Today's market is saturated with information. Pop open your browser, scroll through your RSS feed, push your daily candy to your handheld, wade through a Facebook feed, scan your Tweetdeck, check your MyHeritage Smartmatches; it doesn't take much more than the warm embrace of a fingertip to a rifle through millions of bytes of information.
Newsreels turned into e-publications, user commentary became one among many expressions of the blog, books are now Ebooks, film morphed to Blueray and is now beaming across web streams, and the CD has been revamped into hundreds of different audio formats.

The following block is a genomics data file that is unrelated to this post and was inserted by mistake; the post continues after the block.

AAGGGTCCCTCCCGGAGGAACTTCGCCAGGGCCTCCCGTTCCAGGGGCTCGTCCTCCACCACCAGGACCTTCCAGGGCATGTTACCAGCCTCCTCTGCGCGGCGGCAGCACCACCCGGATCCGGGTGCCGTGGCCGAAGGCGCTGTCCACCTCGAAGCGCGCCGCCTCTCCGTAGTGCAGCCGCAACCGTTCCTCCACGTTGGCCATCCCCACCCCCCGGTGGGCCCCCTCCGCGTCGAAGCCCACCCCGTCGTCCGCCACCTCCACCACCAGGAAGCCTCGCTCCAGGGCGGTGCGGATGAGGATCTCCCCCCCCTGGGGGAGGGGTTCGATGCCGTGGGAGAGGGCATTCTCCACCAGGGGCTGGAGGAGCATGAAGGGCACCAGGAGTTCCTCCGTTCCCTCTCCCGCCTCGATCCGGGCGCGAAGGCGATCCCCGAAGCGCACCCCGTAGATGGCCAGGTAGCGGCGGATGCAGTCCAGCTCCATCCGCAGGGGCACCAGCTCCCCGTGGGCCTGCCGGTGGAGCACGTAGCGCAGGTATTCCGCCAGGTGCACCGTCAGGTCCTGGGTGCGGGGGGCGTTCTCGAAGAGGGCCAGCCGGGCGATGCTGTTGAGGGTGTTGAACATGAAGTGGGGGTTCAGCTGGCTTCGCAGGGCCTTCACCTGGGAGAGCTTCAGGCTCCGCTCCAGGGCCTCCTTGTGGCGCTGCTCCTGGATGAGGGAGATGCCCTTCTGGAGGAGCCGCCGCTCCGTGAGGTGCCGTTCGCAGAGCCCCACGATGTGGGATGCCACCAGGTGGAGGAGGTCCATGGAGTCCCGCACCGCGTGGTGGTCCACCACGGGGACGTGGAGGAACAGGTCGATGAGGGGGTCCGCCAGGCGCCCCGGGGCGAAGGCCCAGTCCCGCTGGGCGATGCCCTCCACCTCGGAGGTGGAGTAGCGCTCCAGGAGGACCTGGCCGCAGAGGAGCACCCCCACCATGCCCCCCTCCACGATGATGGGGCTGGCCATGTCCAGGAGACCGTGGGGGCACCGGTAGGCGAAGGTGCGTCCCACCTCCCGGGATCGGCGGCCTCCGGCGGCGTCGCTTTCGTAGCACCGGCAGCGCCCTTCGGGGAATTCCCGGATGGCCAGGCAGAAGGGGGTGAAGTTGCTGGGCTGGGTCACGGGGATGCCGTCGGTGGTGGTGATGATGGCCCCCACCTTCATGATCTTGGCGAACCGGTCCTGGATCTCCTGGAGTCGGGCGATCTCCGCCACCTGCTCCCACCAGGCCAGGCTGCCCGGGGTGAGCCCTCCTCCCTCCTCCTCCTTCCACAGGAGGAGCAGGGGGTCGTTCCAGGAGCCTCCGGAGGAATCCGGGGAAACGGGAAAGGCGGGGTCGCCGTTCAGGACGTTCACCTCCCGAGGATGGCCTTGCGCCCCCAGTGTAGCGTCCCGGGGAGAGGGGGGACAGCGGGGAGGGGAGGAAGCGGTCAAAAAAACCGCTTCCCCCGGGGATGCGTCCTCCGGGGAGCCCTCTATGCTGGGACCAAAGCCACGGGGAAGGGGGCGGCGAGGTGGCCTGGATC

It's hard to keep up with the erupting hardware market, advances often leading to the availability of more media types, at least until the market determines one of these formats to be an ideal form of consumption. To that regard, media giants and tech industry leaders are racing to calculate how, when, and where users will consume their information in the future. Apple, with the introduction of ITunes, played its hand right. ITunes was introduced in 2001 and now holds an 80% market share of digital music. This market outstrips traditional form of the media and has lead to the popularization of a few media types, the MP3 and its derivations, and the Podcast.